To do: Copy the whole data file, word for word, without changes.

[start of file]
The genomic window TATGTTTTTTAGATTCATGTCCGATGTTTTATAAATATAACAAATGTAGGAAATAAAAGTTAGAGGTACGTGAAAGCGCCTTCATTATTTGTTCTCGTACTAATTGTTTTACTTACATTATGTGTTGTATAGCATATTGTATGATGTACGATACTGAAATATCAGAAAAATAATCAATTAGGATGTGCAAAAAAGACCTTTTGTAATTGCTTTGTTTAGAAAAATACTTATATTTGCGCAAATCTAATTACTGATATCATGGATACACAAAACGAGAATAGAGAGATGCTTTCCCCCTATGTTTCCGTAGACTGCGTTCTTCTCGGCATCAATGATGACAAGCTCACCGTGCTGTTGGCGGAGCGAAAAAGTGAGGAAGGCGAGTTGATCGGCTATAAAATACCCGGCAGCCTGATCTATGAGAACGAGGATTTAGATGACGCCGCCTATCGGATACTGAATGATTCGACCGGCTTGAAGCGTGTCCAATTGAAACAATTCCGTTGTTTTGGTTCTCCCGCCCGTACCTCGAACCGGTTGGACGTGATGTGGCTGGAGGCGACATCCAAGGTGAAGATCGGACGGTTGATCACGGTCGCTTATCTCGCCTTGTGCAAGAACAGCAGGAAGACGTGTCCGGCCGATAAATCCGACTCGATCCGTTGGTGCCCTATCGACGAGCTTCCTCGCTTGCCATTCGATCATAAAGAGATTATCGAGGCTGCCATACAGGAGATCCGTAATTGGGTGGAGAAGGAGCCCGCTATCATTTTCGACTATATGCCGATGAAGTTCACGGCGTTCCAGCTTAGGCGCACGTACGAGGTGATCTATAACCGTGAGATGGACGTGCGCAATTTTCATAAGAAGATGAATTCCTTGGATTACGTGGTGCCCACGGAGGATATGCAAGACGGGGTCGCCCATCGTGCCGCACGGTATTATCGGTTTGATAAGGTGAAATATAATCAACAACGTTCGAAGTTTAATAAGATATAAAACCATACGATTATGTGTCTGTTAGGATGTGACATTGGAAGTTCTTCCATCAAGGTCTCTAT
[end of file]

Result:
The genomic window TATGTTTTTTAGATTCATGTCCGATGTTTTATAAATATAACAAATGTAGGAAATAAAAGTTAGAGGTACGTGAAAGCGCCTTCATTATTTGTTCTCGTACTAATTGTTTTACTTACATTATGTGTTGTATAGCATATTGTATGATGTACGATACTGAAATATCAGAAAAATAATCAATTAGGATGTGCAAAAAAGACCTTTTGTAATTGCTTTGTTTAGAAAAATACTTATATTTGCGCAAATCTAATTACTGATATCATGGATACACAAAACGAGAATAGAGAGATGCTTTCCCCCTATGTTTCCGTAGACTGCGTTCTTCTCGGCATCAATGATGACAAGCTCACCGTGCTGTTGGCGGAGCGAAAAAGTGAGGAAGGCGAGTTGATCGGCTATAAAATACCCGGCAGCCTGATCTATGAGAACGAGGATTTAGATGACGCCGCCTATCGGATACTGAATGATTCGACCGGCTTGAAGCGTGTCCAATTGAAACAATTCCGTTGTTTTGGTTCTCCCGCCCGTACCTCGAACCGGTTGGACGTGATGTGGCTGGAGGCGACATCCAAGGTGAAGATCGGACGGTTGATCACGGTCGCTTATCTCGCCTTGTGCAAGAACAGCAGGAAGACGTGTCCGGCCGATAAATCCGACTCGATCCGTTGGTGCCCTATCGACGAGCTTCCTCGCTTGCCATTCGATCATAAAGAGATTATCGAGGCTGCCATACAGGAGATCCGTAATTGGGTGGAGAAGGAGCCCGCTATCATTTTCGACTATATGCCGATGAAGTTCACGGCGTTCCAGCTTAGGCGCACGTACGAGGTGATCTATAACCGTGAGATGGACGTGCGCAATTTTCATAAGAAGATGAATTCCTTGGATTACGTGGTGCCCACGGAGGATATGCAAGACGGGGTCGCCCATCGTGCCGCACGGTATTATCGGTTTGATAAGGTGAAATATAATCAACAACGTTCGAAGTTTAATAAGATATAAAACCATACGATTATGTGTCTGTTAGGATGTGACATTGGAAGTTCTTCCATCAAGGTCTCTAT